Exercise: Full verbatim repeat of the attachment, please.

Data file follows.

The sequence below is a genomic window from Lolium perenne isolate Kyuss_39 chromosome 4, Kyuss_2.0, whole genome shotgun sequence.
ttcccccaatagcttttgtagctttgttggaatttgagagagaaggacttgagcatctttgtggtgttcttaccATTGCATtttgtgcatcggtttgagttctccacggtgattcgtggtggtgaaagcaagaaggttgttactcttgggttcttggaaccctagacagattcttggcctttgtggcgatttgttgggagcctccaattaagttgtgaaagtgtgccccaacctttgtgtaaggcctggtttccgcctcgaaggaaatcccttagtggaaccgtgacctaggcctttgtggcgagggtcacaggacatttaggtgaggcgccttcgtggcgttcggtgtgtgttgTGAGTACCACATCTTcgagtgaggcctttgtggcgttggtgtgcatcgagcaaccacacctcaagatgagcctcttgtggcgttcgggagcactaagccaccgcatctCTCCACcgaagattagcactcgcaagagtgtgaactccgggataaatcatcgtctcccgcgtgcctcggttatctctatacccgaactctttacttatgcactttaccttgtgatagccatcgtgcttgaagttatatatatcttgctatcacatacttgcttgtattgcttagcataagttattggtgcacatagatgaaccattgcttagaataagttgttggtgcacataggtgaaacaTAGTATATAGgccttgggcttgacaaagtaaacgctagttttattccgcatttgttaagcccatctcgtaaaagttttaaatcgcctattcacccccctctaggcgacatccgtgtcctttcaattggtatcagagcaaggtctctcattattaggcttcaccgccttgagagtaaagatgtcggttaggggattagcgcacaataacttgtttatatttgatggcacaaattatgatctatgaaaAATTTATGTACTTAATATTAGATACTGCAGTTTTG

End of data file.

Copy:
The sequence below is a genomic window from Lolium perenne isolate Kyuss_39 chromosome 4, Kyuss_2.0, whole genome shotgun sequence.
ttcccccaatagcttttgtagctttgttggaatttgagagagaaggacttgagcatctttgtggtgttcttaccATTGCATtttgtgcatcggtttgagttctccacggtgattcgtggtggtgaaagcaagaaggttgttactcttgggttcttggaaccctagacagattcttggcctttgtggcgatttgttgggagcctccaattaagttgtgaaagtgtgccccaacctttgtgtaaggcctggtttccgcctcgaaggaaatcccttagtggaaccgtgacctaggcctttgtggcgagggtcacaggacatttaggtgaggcgccttcgtggcgttcggtgtgtgttgTGAGTACCACATCTTcgagtgaggcctttgtggcgttggtgtgcatcgagcaaccacacctcaagatgagcctcttgtggcgttcgggagcactaagccaccgcatctCTCCACcgaagattagcactcgcaagagtgtgaactccgggataaatcatcgtctcccgcgtgcctcggttatctctatacccgaactctttacttatgcactttaccttgtgatagccatcgtgcttgaagttatatatatcttgctatcacatacttgcttgtattgcttagcataagttattggtgcacatagatgaaccattgcttagaataagttgttggtgcacataggtgaaacaTAGTATATAGgccttgggcttgacaaagtaaacgctagttttattccgcatttgttaagcccatctcgtaaaagttttaaatcgcctattcacccccctctaggcgacatccgtgtcctttcaattggtatcagagcaaggtctctcattattaggcttcaccgccttgagagtaaagatgtcggttaggggattagcgcacaataacttgtttatatttgatggcacaaattatgatctatgaaaAATTTATGTACTTAATATTAGATACTGCAGTTTTG